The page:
The Growing Popularity of Driverless Metros

Fully automated metros are being deployed at a faster pace as cities seek to accommodate growing populations

It has taken a while, but the rate of deployment of fully automated metro lines – having reached a milestone of 1,000 kilometres - is finally set to quicken, especially in Asia where cities are investing heavily in public transport to meet the needs of a growing population.
Since the opening of the first line of its kind in the Japanese port city of Kobe in 1981, the proliferation of this technologically advanced service in cities throughout the world has been steady but slow.
It took 30 years for the combined distance covered by these lines in cities like Lille, Vancouver and Sao Paulo to reach 500 kilometres.
Since then, the rate of adoption has accelerated considerably.
In a mere eight years, the figure doubled, reaching a milestone of 1,000 kilometres in March 2018 with the opening of the Pujiang Line in Shanghai, China, according to the Observatory of Automated Metros, a permanent body of the International Association of Public Transport (UITP).

Exponential Growth

Ramón Malla, the observatory’s chairman, expects the growth rate to be “exponential” in the next decade. «Expansion will continue at a faster rate still in the next decade», he said in a UITP statement announcing the milestone.
By 2028, there could be more than 3,800 kilometres of lines in operation – nearly quadruple the combined distance reached in March 2018, according to a Statistics Brief published on May 23 by UITP, the international network for public transport authorities and operators. «Most of this growth corresponds to the expected opening of 87 new lines, or extensions of existing lines».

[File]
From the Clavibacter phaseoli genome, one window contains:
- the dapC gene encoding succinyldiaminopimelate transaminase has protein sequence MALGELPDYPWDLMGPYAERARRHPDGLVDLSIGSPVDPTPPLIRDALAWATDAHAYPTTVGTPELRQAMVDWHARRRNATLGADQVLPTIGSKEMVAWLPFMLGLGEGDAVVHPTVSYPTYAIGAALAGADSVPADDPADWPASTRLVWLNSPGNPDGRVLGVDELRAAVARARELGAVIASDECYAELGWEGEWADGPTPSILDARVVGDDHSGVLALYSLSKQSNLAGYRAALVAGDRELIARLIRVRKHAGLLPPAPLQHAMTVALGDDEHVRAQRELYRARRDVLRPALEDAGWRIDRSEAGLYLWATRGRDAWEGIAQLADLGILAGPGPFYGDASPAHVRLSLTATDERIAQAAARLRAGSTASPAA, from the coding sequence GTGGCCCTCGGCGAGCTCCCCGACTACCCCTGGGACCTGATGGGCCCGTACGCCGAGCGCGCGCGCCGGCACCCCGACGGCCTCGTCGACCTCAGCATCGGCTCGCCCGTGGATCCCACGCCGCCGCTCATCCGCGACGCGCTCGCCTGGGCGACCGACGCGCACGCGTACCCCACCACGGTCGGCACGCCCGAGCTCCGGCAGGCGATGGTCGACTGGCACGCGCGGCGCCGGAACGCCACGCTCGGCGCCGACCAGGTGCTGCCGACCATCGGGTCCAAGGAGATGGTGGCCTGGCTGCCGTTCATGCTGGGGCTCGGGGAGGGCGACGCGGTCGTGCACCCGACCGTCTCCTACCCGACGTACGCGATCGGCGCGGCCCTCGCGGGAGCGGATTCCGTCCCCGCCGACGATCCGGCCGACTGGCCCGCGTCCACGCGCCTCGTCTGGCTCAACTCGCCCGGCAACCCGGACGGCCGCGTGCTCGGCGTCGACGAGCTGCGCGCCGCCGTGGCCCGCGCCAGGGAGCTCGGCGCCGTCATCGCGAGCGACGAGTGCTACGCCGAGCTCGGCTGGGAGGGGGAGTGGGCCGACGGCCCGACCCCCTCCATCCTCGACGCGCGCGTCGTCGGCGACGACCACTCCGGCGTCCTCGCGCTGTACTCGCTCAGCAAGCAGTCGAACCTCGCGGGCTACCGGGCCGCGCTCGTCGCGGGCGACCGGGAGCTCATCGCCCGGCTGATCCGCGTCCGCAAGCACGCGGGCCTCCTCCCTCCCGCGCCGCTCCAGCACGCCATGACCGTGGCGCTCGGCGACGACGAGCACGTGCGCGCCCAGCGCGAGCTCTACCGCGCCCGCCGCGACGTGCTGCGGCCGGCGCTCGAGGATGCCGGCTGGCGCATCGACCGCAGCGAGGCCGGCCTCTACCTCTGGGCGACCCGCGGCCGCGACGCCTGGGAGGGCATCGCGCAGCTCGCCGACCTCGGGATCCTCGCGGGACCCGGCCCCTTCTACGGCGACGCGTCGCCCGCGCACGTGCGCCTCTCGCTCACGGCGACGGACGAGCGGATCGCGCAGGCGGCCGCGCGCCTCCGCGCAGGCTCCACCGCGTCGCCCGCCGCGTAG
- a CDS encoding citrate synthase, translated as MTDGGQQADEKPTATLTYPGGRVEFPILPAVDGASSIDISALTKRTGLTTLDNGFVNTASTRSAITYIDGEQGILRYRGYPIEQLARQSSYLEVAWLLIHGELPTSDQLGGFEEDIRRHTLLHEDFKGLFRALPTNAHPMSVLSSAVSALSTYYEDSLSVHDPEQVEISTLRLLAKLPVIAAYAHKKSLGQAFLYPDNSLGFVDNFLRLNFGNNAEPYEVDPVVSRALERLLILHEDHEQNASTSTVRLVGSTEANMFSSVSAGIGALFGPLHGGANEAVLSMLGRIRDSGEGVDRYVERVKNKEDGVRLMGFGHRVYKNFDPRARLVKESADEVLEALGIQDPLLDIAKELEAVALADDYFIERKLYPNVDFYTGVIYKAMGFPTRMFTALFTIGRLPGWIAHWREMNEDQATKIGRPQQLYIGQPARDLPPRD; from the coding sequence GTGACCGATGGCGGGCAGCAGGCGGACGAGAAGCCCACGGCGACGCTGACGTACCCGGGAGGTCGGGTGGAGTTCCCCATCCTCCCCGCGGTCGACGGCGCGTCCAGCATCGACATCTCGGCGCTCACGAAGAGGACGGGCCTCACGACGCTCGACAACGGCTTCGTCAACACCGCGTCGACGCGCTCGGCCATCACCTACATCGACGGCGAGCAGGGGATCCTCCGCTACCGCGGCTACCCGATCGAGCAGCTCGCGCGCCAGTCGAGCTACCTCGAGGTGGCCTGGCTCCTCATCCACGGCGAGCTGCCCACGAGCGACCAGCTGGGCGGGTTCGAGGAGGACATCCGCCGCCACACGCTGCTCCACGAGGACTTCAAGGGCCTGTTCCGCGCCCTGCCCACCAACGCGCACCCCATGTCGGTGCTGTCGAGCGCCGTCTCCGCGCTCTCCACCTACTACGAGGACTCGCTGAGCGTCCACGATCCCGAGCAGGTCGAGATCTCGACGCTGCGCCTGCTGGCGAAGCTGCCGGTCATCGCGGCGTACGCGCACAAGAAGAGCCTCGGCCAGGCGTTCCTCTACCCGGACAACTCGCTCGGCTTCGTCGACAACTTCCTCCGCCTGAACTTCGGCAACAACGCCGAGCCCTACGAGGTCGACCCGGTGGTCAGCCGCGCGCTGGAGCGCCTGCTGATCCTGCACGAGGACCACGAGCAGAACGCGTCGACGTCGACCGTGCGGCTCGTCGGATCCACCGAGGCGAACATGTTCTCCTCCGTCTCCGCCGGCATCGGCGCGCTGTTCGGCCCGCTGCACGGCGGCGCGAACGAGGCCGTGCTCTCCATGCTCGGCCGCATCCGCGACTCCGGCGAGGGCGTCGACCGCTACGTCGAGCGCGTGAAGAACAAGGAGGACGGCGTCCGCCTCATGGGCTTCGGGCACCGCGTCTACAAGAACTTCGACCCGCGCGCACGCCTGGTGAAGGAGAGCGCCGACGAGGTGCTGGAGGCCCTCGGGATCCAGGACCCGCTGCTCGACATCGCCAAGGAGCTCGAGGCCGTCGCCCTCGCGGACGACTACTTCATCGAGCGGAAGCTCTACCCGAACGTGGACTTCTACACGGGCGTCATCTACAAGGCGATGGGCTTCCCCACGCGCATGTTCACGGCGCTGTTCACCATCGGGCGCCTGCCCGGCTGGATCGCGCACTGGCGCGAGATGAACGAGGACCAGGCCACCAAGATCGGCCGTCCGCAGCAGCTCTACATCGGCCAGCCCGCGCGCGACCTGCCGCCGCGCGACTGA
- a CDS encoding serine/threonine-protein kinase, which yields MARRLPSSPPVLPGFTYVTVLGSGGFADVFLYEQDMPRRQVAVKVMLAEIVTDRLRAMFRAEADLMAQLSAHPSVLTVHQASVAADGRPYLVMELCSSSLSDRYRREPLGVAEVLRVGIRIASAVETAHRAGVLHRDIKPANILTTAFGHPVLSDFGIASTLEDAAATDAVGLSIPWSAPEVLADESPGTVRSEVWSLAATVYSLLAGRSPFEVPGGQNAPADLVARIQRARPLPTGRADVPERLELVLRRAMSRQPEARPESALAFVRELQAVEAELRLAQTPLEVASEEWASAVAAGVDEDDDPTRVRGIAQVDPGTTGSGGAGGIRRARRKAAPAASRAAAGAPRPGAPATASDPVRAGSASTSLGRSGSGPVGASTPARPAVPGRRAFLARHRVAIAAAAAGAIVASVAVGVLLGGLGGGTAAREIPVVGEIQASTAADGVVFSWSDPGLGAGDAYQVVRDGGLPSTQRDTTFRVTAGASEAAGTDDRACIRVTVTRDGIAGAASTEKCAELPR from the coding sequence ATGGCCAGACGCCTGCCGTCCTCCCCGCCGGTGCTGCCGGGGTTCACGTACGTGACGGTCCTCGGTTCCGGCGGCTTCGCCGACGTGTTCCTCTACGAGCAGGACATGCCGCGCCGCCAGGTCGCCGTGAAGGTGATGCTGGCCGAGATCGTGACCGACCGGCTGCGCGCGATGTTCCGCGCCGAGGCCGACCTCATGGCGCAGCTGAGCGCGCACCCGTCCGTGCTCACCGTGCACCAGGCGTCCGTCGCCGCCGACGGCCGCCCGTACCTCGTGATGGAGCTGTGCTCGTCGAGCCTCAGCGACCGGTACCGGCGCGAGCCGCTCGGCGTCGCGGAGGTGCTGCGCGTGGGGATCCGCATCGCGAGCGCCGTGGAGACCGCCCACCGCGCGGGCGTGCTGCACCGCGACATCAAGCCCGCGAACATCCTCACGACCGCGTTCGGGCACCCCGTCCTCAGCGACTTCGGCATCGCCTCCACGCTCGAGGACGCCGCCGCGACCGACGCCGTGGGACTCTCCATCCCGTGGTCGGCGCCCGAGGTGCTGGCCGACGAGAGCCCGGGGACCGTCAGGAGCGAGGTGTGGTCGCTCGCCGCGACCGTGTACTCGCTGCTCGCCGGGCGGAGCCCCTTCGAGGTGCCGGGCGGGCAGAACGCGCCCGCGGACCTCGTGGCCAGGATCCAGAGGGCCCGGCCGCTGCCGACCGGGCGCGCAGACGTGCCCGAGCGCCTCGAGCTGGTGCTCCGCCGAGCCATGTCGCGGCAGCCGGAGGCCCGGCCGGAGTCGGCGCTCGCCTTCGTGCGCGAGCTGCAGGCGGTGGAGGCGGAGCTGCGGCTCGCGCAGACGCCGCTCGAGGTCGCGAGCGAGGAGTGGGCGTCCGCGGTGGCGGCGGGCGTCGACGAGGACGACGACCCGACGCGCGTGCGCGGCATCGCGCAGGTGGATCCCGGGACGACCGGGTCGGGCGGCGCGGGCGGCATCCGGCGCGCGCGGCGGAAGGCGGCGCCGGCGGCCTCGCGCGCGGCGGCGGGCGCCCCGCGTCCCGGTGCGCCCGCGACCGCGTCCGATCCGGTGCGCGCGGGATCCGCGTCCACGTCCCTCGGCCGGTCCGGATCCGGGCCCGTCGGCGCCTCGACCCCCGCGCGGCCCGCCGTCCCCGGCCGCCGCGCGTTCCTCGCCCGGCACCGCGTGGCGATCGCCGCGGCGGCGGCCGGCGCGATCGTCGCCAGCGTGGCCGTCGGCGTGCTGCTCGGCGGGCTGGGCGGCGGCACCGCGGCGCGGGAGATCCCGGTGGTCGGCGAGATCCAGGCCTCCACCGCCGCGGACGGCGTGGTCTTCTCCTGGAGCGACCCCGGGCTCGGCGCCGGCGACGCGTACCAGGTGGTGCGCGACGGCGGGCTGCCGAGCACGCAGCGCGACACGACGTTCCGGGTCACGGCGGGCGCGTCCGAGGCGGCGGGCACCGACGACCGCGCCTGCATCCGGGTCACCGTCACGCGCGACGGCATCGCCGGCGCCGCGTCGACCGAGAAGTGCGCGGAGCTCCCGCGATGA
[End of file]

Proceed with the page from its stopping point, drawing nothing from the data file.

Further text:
The majority of these lines will be in Asia, with Chinese cities expected to open 37 in the next five years, according to the Statistics Brief.

Best Option

UITP Director Rail Transport Laurent Dauby views the quickening growth rate as a sign of recognition on the part of cities of the benefits of the technology, according to the UITP statement on the 1,000-kilometre milestone. Fully automated metro lines – whose trains operate without drivers – are flexible, varying the rate of service throughout the day. They are safer because they reduce the chance of human error. They also save on energy consumption because they operate more efficiently. These benefits are in addition to those offered by traditional lines, such as reducing traffic congestion and air pollution.
In the Statistics Brief, UITP calculates there were 63 fully automated lines in 42 cities in 19 countries covering a total of 1,026 kilometres as of December 2018, a few months after the 1,000-kilometre milestone was reached. In other terms, nearly a quarter of the world’s metro systems have at least one fully automated line.
Since then, lines have been opening in various parts of the world, including Sydney Metro North West, the first of its kind in Australia, whose bridge and viaduct were built by Salini Impregilo Group. Later this fall, Copenhagen is to open Cityringen, a line entirely built by the Group that encircles the Danish capital’s historic centre, while in Milan the group is building the M4, the line that will connect Linate airport with the city center.

Growth in Asia

Of the 1,026 kilometres achieved by December 2018, 50% are in Asia, making the region the leader in the sector, according to UITP. This is thanks to the opening of five lines in South Korea, Malaysia and China in the last two years.
Europe is second at 30%, with North America and Middle East following at 11% and 8%, respectively. Latin America is last with a mere 1%.
Although fully automated metro lines might represent only 7% of all lines in operation in the world, it is because they have been built during the last 37 years - a relatively short period of time given how metros have been around for 150 years.